Yes, well, four total. So in 1929, in the late 60s and early 70s, we released a series of reports that collectively were the second regional plan, although interestingly, at that time RPA was very caught up in the idea of advocacy planning and kind of “who are we to tell people what they should do.” So actually there was only a draft for discussion that summarized all the reports released and no final document. In 1996, we produced our third regional plan called the “Region at Risk,” which among other things, argued for building the Second Avenue subway, East Side Ave. access, a new tunnel under the Hudson River, and charging cars to drive into Manhattan to pay for the whole thing. And in 2017, we released our fourth regional plan, which really updated a lot of those recommendations. There are certain kinds of ideas running through all of the plans. First of all, I would say that the regional plans, they're studied by graduate students. Each of them is, in many ways, the kind of exemplar paradigm of what regional metropolitan planning means at the time that they came out. They kind of both reflect and shape that understanding, what society, what planners think a regional plan should mean. Certain ideas have carried throughout all of them. But there have also been some fairly large reversals.
In 1929, the real concern was about creating more room for growth and allowing the region to grow further out because of the overcrowded conditions in Manhattan on the Lower East Side. By the late 1960s, we'd seen the seeds of that succeed devastatingly. In fact, we were then talking about how do we try and recenter growth in, if not New York City, what we call the constellation of centers, in what we would now call transit oriented development. So there have been some ideas that have changed over time. For 80 of our 100 years, I'd say our environmental work was mostly focused on trying to protect large landscapes: farmlands, watersheds, access to the water's edge to the shoreline and things. For the last 20 years, of course, we've shifted to really be focused on resiliency, climate change, renewable energy sources and things like that, too, without giving up our focus on landscape preservation.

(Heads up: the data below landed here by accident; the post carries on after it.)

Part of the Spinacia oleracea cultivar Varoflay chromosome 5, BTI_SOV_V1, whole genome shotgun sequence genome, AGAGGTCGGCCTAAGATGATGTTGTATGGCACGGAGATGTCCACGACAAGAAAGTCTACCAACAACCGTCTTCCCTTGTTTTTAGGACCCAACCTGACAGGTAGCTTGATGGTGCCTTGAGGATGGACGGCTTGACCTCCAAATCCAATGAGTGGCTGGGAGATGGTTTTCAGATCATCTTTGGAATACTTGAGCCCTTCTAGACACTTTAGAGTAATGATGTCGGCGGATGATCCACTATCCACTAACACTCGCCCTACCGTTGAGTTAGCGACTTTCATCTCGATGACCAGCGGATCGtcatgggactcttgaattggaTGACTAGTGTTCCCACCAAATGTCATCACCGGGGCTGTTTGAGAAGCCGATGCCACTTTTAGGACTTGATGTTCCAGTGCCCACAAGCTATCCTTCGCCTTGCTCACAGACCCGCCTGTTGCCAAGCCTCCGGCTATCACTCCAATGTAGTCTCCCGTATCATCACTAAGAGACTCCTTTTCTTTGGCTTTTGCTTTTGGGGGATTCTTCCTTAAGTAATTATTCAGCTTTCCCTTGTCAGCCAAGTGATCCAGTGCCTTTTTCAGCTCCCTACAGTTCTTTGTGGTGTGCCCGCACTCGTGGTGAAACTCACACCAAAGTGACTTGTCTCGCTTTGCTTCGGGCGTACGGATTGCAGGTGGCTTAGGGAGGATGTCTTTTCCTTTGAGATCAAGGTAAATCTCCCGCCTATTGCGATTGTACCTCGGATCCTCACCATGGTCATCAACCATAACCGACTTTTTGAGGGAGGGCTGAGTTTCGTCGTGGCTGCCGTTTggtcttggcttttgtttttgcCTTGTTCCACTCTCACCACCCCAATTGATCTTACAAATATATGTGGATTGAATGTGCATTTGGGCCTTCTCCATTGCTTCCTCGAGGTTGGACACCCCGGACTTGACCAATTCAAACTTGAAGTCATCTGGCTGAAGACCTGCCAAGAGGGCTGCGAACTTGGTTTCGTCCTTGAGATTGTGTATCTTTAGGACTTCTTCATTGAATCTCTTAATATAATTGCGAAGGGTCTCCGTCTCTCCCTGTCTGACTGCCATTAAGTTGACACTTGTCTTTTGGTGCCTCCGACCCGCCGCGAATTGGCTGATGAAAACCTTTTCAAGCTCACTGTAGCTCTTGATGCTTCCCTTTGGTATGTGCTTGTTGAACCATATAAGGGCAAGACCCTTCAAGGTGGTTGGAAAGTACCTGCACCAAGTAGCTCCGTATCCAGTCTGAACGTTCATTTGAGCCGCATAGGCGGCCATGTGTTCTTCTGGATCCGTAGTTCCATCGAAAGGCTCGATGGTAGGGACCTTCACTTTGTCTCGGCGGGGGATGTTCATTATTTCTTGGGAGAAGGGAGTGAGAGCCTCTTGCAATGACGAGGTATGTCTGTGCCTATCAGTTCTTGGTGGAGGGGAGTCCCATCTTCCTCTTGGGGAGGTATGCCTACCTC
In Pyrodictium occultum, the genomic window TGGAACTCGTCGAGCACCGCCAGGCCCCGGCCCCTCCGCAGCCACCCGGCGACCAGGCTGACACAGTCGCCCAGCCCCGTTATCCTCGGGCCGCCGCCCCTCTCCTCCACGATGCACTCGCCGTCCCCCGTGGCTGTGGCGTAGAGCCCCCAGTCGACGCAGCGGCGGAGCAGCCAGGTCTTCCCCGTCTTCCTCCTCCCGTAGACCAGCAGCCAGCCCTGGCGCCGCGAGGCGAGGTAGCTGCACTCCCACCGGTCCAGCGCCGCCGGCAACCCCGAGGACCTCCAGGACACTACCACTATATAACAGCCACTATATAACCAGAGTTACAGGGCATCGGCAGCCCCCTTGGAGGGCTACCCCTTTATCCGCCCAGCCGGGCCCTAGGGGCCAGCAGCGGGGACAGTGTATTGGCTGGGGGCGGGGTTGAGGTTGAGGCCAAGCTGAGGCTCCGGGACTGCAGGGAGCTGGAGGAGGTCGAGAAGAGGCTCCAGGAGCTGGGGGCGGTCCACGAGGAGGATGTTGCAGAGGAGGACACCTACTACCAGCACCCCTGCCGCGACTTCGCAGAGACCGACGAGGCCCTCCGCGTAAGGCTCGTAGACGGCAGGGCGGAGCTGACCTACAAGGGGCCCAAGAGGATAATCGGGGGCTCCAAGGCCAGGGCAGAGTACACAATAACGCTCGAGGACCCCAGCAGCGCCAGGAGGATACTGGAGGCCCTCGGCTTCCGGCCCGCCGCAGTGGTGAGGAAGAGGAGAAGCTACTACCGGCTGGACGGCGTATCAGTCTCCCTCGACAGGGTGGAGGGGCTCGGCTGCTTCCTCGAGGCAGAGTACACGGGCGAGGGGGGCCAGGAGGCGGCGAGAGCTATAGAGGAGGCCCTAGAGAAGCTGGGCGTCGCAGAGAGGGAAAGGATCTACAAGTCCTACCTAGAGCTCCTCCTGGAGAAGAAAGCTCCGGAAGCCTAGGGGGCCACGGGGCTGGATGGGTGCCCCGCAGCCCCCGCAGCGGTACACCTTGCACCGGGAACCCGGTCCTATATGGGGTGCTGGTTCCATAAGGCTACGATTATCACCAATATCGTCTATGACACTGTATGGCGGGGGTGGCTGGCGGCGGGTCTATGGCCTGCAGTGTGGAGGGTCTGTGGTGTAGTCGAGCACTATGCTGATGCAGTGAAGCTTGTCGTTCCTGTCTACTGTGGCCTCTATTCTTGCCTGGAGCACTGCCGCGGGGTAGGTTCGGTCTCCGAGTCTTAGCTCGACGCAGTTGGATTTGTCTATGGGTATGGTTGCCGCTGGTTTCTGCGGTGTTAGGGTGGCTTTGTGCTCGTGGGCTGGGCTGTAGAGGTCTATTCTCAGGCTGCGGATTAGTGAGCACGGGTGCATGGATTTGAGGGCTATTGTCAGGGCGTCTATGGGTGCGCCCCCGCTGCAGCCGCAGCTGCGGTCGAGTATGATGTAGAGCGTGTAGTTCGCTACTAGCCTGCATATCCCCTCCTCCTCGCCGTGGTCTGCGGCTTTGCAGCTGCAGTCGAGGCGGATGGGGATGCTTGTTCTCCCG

How do you anticipate COVID-19 will impact your research as you work on the next regional plan? How do you factor in the aftermath of a global pandemic?
That's a really good question. There are precedents for this, of course. In 1929, they released the plan in the spring, and then a couple months later, the stock market crashed and that wasn't foreseen at the time. In fact, that plan became, in many ways, the blueprint for federal funding. It didn't hurt that our chairman at the time was a guy named Frederick Delano, whose nephew occupied the White House. We tried to plan for a number of different outcomes in 2017, especially with climate change, but also growth rates. Would we be talking about continuing migration and population growth? Or a change in that, say prompted by changes in federal policy. But we did not forecast a global pandemic and what would happen with that, and we have certainly had to adjust our estimates and our projections based on that. We actually put out a report just a couple of months ago, looking at four different scenarios with high and low growth and high and low work-from-home futures. While getting through the pandemic has been extraordinarily challenging, in the mid- to long-term, a lot of what it's done is that it accelerated certain trends: ecommerce, remote work, other things like that. We expected those to proceed more slowly, but we kind of saw that we were moving in that direction. In other cases, I would say it simply hit a pause on some trends, but it's not going to change ultimately where we end up. In particular, transit, which is one of our bread and butter issues – thinking about the capacity, overall, of our transportation infrastructure and how people get around and what they do and what the conditions are like, we were projecting out over 25-plus-years what kind of needs we would need in the subway system and the bus system and the commuter rail system. We then were looking at the delivery of projects, and you could only conclude that looking at those two things back five years ago that we were going to fail miserably to provide the kind of capacity that the region was going to need to continue on the growth trajectory that it was on.